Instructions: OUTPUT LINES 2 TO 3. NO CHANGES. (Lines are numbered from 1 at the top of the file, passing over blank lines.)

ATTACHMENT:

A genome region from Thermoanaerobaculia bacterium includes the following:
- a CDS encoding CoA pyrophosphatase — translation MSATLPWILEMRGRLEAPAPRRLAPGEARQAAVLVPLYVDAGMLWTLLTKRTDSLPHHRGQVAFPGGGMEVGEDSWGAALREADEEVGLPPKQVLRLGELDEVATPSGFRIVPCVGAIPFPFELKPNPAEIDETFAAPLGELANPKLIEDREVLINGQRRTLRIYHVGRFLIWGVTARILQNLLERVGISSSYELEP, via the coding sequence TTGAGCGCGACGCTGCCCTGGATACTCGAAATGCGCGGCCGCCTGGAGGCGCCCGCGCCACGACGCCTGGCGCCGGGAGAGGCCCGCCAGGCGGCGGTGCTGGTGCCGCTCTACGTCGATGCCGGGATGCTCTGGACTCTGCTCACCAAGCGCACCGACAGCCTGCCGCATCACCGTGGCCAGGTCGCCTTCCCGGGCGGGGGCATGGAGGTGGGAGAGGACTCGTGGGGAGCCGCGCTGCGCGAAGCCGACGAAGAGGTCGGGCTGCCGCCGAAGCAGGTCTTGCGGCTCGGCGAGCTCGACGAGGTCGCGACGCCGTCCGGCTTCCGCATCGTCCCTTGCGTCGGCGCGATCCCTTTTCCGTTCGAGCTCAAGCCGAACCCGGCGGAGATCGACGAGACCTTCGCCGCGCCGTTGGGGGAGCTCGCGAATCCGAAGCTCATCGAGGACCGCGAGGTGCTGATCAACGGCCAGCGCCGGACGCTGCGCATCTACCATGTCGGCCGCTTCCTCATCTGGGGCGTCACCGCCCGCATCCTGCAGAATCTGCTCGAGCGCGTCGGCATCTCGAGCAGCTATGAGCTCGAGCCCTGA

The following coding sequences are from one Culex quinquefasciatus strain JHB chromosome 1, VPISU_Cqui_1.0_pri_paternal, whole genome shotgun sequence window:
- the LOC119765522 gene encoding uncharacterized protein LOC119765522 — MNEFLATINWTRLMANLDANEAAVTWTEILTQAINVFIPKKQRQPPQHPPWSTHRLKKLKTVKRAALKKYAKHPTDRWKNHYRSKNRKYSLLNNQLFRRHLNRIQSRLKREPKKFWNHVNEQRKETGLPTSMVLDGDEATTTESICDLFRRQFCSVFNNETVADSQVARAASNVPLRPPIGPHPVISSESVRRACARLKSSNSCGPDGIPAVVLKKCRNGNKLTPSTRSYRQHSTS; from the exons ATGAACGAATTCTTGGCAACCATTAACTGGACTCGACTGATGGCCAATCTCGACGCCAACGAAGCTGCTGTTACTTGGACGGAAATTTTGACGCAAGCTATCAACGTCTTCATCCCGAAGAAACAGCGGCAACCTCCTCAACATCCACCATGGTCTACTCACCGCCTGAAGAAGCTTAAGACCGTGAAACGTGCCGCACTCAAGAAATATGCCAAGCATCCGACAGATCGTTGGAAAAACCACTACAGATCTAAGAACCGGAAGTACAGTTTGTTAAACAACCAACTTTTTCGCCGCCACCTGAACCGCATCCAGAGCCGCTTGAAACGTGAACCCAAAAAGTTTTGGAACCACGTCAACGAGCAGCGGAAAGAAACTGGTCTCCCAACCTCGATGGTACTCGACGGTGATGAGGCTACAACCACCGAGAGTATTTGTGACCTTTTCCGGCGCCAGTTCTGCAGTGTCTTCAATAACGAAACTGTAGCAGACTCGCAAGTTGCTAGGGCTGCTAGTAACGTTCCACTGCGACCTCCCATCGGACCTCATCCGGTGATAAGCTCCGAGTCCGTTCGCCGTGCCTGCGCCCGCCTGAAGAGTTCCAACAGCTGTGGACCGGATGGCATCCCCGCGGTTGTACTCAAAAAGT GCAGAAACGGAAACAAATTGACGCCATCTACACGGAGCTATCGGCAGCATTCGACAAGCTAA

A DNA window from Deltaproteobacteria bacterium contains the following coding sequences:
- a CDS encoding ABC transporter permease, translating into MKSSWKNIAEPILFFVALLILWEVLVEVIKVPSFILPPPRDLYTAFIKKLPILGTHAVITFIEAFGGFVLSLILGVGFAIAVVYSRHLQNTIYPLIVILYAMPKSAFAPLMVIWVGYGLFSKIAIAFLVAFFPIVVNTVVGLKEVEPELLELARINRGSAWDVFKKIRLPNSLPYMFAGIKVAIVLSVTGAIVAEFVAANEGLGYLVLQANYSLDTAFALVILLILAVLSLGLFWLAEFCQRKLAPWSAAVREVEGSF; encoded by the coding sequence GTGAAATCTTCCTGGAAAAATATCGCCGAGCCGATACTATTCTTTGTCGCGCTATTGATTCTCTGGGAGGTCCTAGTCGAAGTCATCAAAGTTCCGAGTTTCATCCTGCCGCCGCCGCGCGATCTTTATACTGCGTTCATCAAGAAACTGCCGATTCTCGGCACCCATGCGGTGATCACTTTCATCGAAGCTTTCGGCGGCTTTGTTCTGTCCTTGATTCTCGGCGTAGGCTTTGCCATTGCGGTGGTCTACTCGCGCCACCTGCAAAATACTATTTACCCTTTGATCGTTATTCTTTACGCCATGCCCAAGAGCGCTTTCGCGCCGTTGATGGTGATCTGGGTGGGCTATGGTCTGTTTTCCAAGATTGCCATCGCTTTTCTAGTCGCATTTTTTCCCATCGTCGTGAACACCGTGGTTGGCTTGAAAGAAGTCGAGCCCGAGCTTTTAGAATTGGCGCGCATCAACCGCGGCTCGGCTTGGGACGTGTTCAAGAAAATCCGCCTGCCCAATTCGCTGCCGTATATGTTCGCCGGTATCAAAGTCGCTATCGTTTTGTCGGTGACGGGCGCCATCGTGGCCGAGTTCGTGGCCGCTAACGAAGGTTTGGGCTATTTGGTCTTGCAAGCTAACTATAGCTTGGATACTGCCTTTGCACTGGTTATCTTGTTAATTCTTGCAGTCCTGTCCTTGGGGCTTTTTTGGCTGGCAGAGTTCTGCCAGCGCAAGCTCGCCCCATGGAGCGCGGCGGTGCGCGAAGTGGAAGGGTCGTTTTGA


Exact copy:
- a CDS encoding CoA pyrophosphatase — translation MSATLPWILEMRGRLEAPAPRRLAPGEARQAAVLVPLYVDAGMLWTLLTKRTDSLPHHRGQVAFPGGGMEVGEDSWGAALREADEEVGLPPKQVLRLGELDEVATPSGFRIVPCVGAIPFPFELKPNPAEIDETFAAPLGELANPKLIEDREVLINGQRRTLRIYHVGRFLIWGVTARILQNLLERVGISSSYELEP, via the coding sequence TTGAGCGCGACGCTGCCCTGGATACTCGAAATGCGCGGCCGCCTGGAGGCGCCCGCGCCACGACGCCTGGCGCCGGGAGAGGCCCGCCAGGCGGCGGTGCTGGTGCCGCTCTACGTCGATGCCGGGATGCTCTGGACTCTGCTCACCAAGCGCACCGACAGCCTGCCGCATCACCGTGGCCAGGTCGCCTTCCCGGGCGGGGGCATGGAGGTGGGAGAGGACTCGTGGGGAGCCGCGCTGCGCGAAGCCGACGAAGAGGTCGGGCTGCCGCCGAAGCAGGTCTTGCGGCTCGGCGAGCTCGACGAGGTCGCGACGCCGTCCGGCTTCCGCATCGTCCCTTGCGTCGGCGCGATCCCTTTTCCGTTCGAGCTCAAGCCGAACCCGGCGGAGATCGACGAGACCTTCGCCGCGCCGTTGGGGGAGCTCGCGAATCCGAAGCTCATCGAGGACCGCGAGGTGCTGATCAACGGCCAGCGCCGGACGCTGCGCATCTACCATGTCGGCCGCTTCCTCATCTGGGGCGTCACCGCCCGCATCCTGCAGAATCTGCTCGAGCGCGTCGGCATCTCGAGCAGCTATGAGCTCGAGCCCTGA

The following coding sequences are from one Culex quinquefasciatus strain JHB chromosome 1, VPISU_Cqui_1.0_pri_paternal, whole genome shotgun sequence window: